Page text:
We have also continued our journey through Revelation by looking at chapters 13-14. Together, these chapters give us a glimpse behind the “curtain” of life into the deeper realities which will drive the events of this world at the end. Ultimately, God’s people will be spared – though they will suffer greatly at Satan’s hands, and God’s enemies will be destroyed. Notes and audio can be found here for chapter 13 and here for chapter 14.
We also celebrated our 7-year anniversary by looking at the Bible’s answer to two essential questions: What is the Church? And why is she here? Notes and audio can be found here.
In Genesis 26, we continue to see the story of Abraham continued through Isaac. Just as God was with Abraham and blessed him – even in spite of his behavior at times, we see that He was also with Isaac and blessed him – even in spite of his behavior at times. Again, the biographical details of Isaac’s life serve to reveal to us the character of God.
“Fools mock at the guilt offering, but the upright enjoy acceptance.” (Prov. 14:9)
How do you handle being wrong? What do you do when you realize you are guilty of something? More often than not, we respond with anger or bitterness. We might become defensive and start pointing out the things other people do wrong so that our error does not seem so bad. Or we might try to justify ourselves by explaining why our “wrong” was not really wrong. If we can convince ourselves that we did not do anything wrong, we assume that we can escape the guilt. Or we may feign sorrow and remorse so that others will feel bad for us or leave us alone…even if we have no intention of changing.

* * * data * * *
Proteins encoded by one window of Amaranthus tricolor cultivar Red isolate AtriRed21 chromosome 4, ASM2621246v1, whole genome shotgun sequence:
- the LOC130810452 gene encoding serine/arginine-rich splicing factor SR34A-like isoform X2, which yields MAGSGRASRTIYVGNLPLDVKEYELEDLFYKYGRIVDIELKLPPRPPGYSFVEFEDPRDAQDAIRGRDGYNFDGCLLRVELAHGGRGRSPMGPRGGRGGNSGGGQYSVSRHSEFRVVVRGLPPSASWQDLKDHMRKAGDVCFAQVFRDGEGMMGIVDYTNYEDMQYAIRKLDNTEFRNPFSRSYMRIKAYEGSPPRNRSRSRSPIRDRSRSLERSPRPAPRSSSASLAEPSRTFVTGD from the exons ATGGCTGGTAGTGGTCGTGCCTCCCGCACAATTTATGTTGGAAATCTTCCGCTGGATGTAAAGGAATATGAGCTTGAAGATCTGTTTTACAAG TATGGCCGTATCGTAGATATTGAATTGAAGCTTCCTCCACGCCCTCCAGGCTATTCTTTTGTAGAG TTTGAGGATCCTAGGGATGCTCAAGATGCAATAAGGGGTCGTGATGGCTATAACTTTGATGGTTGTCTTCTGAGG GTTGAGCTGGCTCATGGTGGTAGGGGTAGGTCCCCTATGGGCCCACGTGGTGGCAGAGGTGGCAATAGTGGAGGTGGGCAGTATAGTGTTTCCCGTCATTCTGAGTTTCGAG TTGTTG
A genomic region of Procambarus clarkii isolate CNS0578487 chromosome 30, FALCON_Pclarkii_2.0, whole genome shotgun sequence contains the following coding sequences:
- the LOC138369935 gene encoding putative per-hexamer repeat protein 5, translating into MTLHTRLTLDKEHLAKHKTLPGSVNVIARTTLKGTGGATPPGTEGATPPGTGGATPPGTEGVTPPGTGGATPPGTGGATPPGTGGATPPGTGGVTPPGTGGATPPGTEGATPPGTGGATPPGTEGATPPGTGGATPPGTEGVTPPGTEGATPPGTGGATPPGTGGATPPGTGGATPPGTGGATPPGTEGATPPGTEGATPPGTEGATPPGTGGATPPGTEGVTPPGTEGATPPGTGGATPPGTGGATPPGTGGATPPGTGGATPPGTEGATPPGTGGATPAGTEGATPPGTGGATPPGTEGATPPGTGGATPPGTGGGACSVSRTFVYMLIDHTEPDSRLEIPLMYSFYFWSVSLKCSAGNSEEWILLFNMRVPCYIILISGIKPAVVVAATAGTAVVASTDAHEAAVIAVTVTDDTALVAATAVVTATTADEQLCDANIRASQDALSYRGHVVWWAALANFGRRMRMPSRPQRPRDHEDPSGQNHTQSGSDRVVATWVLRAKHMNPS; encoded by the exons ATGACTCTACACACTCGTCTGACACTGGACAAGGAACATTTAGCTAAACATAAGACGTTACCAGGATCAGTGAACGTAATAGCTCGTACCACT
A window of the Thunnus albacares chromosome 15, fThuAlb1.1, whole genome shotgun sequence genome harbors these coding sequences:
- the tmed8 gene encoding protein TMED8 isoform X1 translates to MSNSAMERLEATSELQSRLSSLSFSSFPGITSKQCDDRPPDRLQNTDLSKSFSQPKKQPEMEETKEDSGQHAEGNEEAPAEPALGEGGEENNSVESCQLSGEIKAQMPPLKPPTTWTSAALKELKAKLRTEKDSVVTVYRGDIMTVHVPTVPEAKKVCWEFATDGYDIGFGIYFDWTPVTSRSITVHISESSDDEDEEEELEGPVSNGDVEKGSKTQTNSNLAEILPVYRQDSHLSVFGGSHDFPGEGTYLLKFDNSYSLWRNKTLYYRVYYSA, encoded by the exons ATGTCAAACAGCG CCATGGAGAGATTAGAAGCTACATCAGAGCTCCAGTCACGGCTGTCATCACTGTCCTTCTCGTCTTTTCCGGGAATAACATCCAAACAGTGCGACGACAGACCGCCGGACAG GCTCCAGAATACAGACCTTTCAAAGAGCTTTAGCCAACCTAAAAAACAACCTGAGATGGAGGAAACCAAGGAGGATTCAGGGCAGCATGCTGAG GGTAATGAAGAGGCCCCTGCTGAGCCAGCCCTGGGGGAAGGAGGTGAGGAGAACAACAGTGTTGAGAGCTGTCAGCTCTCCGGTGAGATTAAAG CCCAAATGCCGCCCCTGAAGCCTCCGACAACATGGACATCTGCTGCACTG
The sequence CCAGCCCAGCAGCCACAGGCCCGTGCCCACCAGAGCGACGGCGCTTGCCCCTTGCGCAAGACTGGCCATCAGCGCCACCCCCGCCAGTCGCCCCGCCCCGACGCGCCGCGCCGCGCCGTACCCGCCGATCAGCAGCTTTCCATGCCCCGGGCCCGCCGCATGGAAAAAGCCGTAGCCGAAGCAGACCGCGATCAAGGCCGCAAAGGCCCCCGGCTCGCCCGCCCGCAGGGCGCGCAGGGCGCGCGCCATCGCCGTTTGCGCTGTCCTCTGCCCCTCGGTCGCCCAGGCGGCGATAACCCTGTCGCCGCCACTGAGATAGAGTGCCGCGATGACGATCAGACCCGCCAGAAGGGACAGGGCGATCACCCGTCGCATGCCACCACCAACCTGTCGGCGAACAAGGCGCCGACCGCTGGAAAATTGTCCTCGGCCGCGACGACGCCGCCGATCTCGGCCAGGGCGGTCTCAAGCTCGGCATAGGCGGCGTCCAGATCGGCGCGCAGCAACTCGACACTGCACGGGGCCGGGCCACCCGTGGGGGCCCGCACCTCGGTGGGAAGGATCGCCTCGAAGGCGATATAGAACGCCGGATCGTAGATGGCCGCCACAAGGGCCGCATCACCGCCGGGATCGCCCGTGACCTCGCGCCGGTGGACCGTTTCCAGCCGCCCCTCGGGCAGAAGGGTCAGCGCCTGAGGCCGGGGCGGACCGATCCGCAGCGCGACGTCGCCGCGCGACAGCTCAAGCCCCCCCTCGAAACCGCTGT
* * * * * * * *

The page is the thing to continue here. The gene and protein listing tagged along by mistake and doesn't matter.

All of these are common responses of guilty people. While they might be understandable, that does not make them right. And at root, they all share one thing in common: the refusal to rightly acknowledge wrongdoing and seek forgiveness and reconciliation.
In Ephesians 3:16, Paul prays that his readers would be strengthened with God’s power through the Spirit who lives in them. This is a bold prayer. Can we even fathom having the power of God strengthening us? And what would that even look like? After making his request, Paul continues – in verses 17-19 – by answering those questions. Put simply: the reason Paul wants them to be strengthened with God’s power through the Spirit is because he wants them (and us) to have a real and intimate fellowship with God and Christ. It may seem odd to think of connecting God’s power and intimate fellowship with Him, but that is precisely what Paul does in these verses.
We saw last time that God knows everything. Today, I want to push one step farther: not only does God know everything, but He also knows what to do with everything He knows. This is the distinction between knowledge and wisdom. Knowledge has to do with facts. Wisdom has to do with the application of facts. Knowledge is the accumulation of data. Wisdom is the application and use of that data. It is possible to have knowledge without wisdom, but it is impossible to have wisdom without knowledge. Not only is God “omniscient” (meaning He knows everything) but He is also all-wise. Put simply: this means that God knows precisely what to do with all the things He knows. Based on His perfect knowledge, He knows what is best and most valuable and most worthwhile, and He also knows the best way to reach and obtain those things. He knows everything, and He also knows how best to put all that knowledge to use.